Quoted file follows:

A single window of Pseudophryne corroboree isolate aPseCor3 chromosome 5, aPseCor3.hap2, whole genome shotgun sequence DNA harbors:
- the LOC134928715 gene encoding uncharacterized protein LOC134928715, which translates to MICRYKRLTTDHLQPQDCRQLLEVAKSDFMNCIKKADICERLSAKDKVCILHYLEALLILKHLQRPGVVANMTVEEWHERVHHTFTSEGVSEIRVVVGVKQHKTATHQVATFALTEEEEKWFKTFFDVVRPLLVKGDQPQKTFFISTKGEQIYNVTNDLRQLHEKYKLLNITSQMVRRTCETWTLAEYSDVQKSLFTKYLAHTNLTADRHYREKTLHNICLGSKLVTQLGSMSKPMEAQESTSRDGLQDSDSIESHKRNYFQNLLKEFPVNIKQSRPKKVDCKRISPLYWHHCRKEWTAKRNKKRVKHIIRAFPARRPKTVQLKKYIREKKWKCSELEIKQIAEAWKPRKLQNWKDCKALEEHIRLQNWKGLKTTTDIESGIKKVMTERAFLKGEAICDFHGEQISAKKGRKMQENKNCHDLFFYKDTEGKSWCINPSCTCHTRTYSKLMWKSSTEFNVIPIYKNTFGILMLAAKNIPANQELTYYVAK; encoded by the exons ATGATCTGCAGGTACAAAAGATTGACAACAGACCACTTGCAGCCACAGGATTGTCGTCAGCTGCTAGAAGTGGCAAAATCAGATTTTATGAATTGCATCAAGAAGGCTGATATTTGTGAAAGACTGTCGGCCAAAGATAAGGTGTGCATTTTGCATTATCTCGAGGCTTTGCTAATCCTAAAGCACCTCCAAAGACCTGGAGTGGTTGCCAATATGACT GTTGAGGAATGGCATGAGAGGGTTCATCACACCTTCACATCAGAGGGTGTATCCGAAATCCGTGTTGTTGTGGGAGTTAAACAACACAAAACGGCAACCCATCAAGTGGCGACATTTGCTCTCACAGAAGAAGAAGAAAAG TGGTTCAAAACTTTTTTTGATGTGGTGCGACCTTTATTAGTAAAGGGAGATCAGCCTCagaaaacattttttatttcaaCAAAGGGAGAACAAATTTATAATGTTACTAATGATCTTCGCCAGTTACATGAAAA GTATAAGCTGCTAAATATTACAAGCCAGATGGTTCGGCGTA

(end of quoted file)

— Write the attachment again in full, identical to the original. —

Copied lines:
A single window of Pseudophryne corroboree isolate aPseCor3 chromosome 5, aPseCor3.hap2, whole genome shotgun sequence DNA harbors:
- the LOC134928715 gene encoding uncharacterized protein LOC134928715, which translates to MICRYKRLTTDHLQPQDCRQLLEVAKSDFMNCIKKADICERLSAKDKVCILHYLEALLILKHLQRPGVVANMTVEEWHERVHHTFTSEGVSEIRVVVGVKQHKTATHQVATFALTEEEEKWFKTFFDVVRPLLVKGDQPQKTFFISTKGEQIYNVTNDLRQLHEKYKLLNITSQMVRRTCETWTLAEYSDVQKSLFTKYLAHTNLTADRHYREKTLHNICLGSKLVTQLGSMSKPMEAQESTSRDGLQDSDSIESHKRNYFQNLLKEFPVNIKQSRPKKVDCKRISPLYWHHCRKEWTAKRNKKRVKHIIRAFPARRPKTVQLKKYIREKKWKCSELEIKQIAEAWKPRKLQNWKDCKALEEHIRLQNWKGLKTTTDIESGIKKVMTERAFLKGEAICDFHGEQISAKKGRKMQENKNCHDLFFYKDTEGKSWCINPSCTCHTRTYSKLMWKSSTEFNVIPIYKNTFGILMLAAKNIPANQELTYYVAK; encoded by the exons ATGATCTGCAGGTACAAAAGATTGACAACAGACCACTTGCAGCCACAGGATTGTCGTCAGCTGCTAGAAGTGGCAAAATCAGATTTTATGAATTGCATCAAGAAGGCTGATATTTGTGAAAGACTGTCGGCCAAAGATAAGGTGTGCATTTTGCATTATCTCGAGGCTTTGCTAATCCTAAAGCACCTCCAAAGACCTGGAGTGGTTGCCAATATGACT GTTGAGGAATGGCATGAGAGGGTTCATCACACCTTCACATCAGAGGGTGTATCCGAAATCCGTGTTGTTGTGGGAGTTAAACAACACAAAACGGCAACCCATCAAGTGGCGACATTTGCTCTCACAGAAGAAGAAGAAAAG TGGTTCAAAACTTTTTTTGATGTGGTGCGACCTTTATTAGTAAAGGGAGATCAGCCTCagaaaacattttttatttcaaCAAAGGGAGAACAAATTTATAATGTTACTAATGATCTTCGCCAGTTACATGAAAA GTATAAGCTGCTAAATATTACAAGCCAGATGGTTCGGCGTA